“I no longer have a conversation with a company where ESG is not a topic,” said a European commodities analyst at Fidelity: “And on the rare occasions when I don’t ask questions about it, the company managers bring it up themselves.” ESG, an acronym for environmental, social, and governance has become a key issue for companies and has become even more important in 2021, according to the latest Fidelity analyst survey.
Each year, the investment company surveys its global analyst network to see what they take away from direct conversations with companies and industry representatives, providing an overview of sentiments and trends. And one very strong trend is ESG. Above all, E, the environment, plays an important role. According to analysts, almost a quarter of all companies will reduce their CO2 emissions to zero by the end of this decade. By 2040, 43 percent of companies will have done so, and by 2050, two-thirds of companies worldwide will have achieved the net-zero target, according to the estimates of the Fidelity analysts. Europe is the most advanced in this respect. The proportion of companies operating in a CO2-neutral manner by 2030 is significantly higher in Europe than in China or the U.S., for example.
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Chinese companies still reticent about disclosure
However, Europe is not only a leader in climate protection but in ESG matters in general. As in previous years, Fidelity analysts observed increased ESG activities most frequently in European companies. However, the focus on sustainability has also increased in all other regions, and these are likely to continue to catch up. Take the U.S., for example, where a Fidelity analyst for North American financials complains that awareness of sustainability issues in the U.S. lags significantly behind Europe. However, this has changed since the change of government. President Joe Biden, unlike his predecessor, is characterized by strong climate protection ambitions.
Even in China, the laggard in terms of sustainability, the ESG focus in companies has recently increased. Jenn-Hui Tan interprets this as the first impact of China’s touted goal of achieving climate neutrality by 2060. “In the direction that legislators are going, companies are going,” says Fidelity’s global head of stewardship and sustainable investing. Regulation is one of the main drivers of sustainable corporate behavior worldwide, including in Europe. In China, however, there is still a long way to go. Thus, the verdict of a China analyst is quite different from the statement of his colleague for European stocks mentioned at the beginning: “ESG is far from being the top priority for my companies. Disclosure of data is limited and only when specifically asked do those responsible care.”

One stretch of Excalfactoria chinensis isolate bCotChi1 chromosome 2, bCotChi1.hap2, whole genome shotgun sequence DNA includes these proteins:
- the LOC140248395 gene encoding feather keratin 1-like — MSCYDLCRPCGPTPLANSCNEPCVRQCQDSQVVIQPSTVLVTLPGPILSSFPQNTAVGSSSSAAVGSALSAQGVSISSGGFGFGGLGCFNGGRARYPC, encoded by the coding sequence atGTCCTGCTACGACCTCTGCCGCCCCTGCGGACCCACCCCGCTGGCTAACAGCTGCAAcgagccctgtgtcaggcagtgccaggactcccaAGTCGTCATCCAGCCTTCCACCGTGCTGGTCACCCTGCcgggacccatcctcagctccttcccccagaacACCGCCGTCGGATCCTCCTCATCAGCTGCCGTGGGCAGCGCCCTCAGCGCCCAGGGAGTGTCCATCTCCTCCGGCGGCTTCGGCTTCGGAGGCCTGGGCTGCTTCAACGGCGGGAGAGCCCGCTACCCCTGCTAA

Globally, however, the direction is clear: For years, the proportion of analysts who recognize a willingness to implement and communicate ESG measures at the majority of the companies they observe has been growing. In the current study, more than half (54 percent) of the analysts surveyed said this for the first time.
COVID-19 brought social aspects to the fore, but only temporarily
And what impact has COVID-19 had on companies’ ESG behavior? Analysts observed that during the pandemic, Factor S, or social aspects, became much more important to companies. Employee welfare, in particular, moved to the forefront. However, this was probably only temporary. In the survey, the analysts also give their assessment of how companies’ priorities will develop in 2021. Here, social aspects fall back somewhat. On the other hand, factors that had lost importance in 2020 are once again attracting more attention, according to the analysts, such as returns for shareholders, growth investments, and mergers and acquisitions.
Nevertheless, ESG remains on the corporate agenda. Increasing regulation is likely to ensure this, but the focus of many Corona fiscal packages on sustainability is also reinforcing the trend. Sustainability specialist Tan also sees investors as having a duty to encourage companies to operate sustainably through active engagement.
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First published in NACHHALTIGKEIT DASINVESTMENT, a third-party contributor translated and adapted the article from the original. In case of discrepancy, the original will prevail.
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